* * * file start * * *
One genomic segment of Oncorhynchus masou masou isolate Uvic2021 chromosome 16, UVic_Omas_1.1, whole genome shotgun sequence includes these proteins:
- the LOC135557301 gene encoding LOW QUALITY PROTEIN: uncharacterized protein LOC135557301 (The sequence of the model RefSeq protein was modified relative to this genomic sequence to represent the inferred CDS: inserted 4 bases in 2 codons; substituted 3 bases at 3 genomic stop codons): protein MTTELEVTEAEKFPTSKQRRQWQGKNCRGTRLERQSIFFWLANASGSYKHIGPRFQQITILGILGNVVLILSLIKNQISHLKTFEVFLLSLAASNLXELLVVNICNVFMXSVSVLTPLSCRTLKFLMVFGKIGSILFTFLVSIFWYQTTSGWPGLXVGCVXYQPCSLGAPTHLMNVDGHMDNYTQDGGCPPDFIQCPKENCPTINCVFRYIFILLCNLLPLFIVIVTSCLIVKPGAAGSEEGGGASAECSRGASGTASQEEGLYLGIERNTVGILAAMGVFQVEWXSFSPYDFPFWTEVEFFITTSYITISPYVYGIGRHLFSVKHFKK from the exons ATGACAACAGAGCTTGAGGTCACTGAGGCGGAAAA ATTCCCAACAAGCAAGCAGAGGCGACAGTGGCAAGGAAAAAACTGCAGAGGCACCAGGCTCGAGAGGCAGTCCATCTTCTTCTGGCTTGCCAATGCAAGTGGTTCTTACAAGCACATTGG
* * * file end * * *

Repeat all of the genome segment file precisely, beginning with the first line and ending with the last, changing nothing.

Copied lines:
One genomic segment of Oncorhynchus masou masou isolate Uvic2021 chromosome 16, UVic_Omas_1.1, whole genome shotgun sequence includes these proteins:
- the LOC135557301 gene encoding LOW QUALITY PROTEIN: uncharacterized protein LOC135557301 (The sequence of the model RefSeq protein was modified relative to this genomic sequence to represent the inferred CDS: inserted 4 bases in 2 codons; substituted 3 bases at 3 genomic stop codons): protein MTTELEVTEAEKFPTSKQRRQWQGKNCRGTRLERQSIFFWLANASGSYKHIGPRFQQITILGILGNVVLILSLIKNQISHLKTFEVFLLSLAASNLXELLVVNICNVFMXSVSVLTPLSCRTLKFLMVFGKIGSILFTFLVSIFWYQTTSGWPGLXVGCVXYQPCSLGAPTHLMNVDGHMDNYTQDGGCPPDFIQCPKENCPTINCVFRYIFILLCNLLPLFIVIVTSCLIVKPGAAGSEEGGGASAECSRGASGTASQEEGLYLGIERNTVGILAAMGVFQVEWXSFSPYDFPFWTEVEFFITTSYITISPYVYGIGRHLFSVKHFKK from the exons ATGACAACAGAGCTTGAGGTCACTGAGGCGGAAAA ATTCCCAACAAGCAAGCAGAGGCGACAGTGGCAAGGAAAAAACTGCAGAGGCACCAGGCTCGAGAGGCAGTCCATCTTCTTCTGGCTTGCCAATGCAAGTGGTTCTTACAAGCACATTGG